Managing staff more efficiently before a recession hits means that you have fewer jobs to protect and your overall cost structure will be lower. For example: As staff attrition occurs through resignation or termination, take a very close look at whether or not 1099 freelancers might be a better choice.
Carefully examine where your non-people costs have crept up.
Even though this is always a best practice, most owners let this slip during good economic times. Spending on phone, IT, subscription services, user licenses, T&E and other major items is too often taken for granted but can easily add up to a substantial number all too quickly.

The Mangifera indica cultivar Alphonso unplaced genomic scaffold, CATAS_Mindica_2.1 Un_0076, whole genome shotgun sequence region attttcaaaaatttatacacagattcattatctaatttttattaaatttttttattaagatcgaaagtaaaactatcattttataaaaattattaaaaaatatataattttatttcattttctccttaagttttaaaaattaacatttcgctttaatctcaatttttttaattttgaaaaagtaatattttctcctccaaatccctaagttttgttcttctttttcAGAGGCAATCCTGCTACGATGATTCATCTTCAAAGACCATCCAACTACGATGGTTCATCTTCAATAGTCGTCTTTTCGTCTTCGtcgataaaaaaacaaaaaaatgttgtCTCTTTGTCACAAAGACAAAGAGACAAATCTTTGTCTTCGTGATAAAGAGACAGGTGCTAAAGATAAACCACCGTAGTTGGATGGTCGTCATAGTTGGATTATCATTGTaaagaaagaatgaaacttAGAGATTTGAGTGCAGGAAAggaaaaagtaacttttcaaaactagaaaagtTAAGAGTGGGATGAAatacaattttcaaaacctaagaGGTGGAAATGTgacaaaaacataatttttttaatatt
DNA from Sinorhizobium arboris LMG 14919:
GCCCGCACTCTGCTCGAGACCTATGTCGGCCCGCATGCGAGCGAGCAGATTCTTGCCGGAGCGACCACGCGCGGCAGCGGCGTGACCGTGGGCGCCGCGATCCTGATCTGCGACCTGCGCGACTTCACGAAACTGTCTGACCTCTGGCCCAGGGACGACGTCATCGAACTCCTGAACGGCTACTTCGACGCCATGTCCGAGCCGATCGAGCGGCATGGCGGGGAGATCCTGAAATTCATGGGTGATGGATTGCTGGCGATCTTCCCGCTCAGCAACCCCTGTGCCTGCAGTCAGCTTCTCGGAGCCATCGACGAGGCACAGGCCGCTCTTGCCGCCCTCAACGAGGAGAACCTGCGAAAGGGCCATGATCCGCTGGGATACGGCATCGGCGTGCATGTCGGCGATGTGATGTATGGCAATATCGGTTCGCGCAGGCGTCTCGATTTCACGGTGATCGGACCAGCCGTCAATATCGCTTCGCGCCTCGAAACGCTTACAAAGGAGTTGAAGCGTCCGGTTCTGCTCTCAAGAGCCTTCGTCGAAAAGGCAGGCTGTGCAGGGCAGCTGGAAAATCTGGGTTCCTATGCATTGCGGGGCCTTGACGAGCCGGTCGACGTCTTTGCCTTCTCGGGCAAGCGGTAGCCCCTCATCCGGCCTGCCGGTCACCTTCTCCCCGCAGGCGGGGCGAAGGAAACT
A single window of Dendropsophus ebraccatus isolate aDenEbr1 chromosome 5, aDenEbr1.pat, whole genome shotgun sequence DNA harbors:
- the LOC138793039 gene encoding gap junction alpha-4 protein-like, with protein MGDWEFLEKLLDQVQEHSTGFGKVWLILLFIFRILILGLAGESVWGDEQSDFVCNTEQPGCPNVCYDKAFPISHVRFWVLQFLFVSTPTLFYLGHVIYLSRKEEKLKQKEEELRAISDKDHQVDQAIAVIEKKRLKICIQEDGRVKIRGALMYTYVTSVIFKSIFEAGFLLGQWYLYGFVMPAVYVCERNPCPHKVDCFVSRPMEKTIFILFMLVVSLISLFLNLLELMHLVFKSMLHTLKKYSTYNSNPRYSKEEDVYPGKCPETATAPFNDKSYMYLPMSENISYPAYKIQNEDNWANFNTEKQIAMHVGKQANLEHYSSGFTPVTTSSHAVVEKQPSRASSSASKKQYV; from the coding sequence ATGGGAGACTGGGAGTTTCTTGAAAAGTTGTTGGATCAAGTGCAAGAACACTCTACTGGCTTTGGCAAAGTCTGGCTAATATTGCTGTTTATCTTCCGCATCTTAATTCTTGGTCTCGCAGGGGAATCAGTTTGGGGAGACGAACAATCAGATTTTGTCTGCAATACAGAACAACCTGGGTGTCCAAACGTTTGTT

Challenge your team to see how the agency can remain competitive and effective while spending less. Analyze each expense area and ask tough questions about whether or not you’re getting the best value.
Are all of your subscriptions truly being used? Do you need all of those licenses for research, media, accounting services and other software? Can you negotiate better prices and volume discount pricing for supplies? Are all of the trade shows your agency attends driving leads?
Protect yourself with stronger client contracts.
Negotiate termination clauses which guarantee that a specific (or minimum) amount of money will be paid to you during the notice period. Contractually require more money upfront (especially from start-ups and venture-backed clients) to avoid serious A/R write-off situations during a recession.
Be sure to build a close relationship with your banker.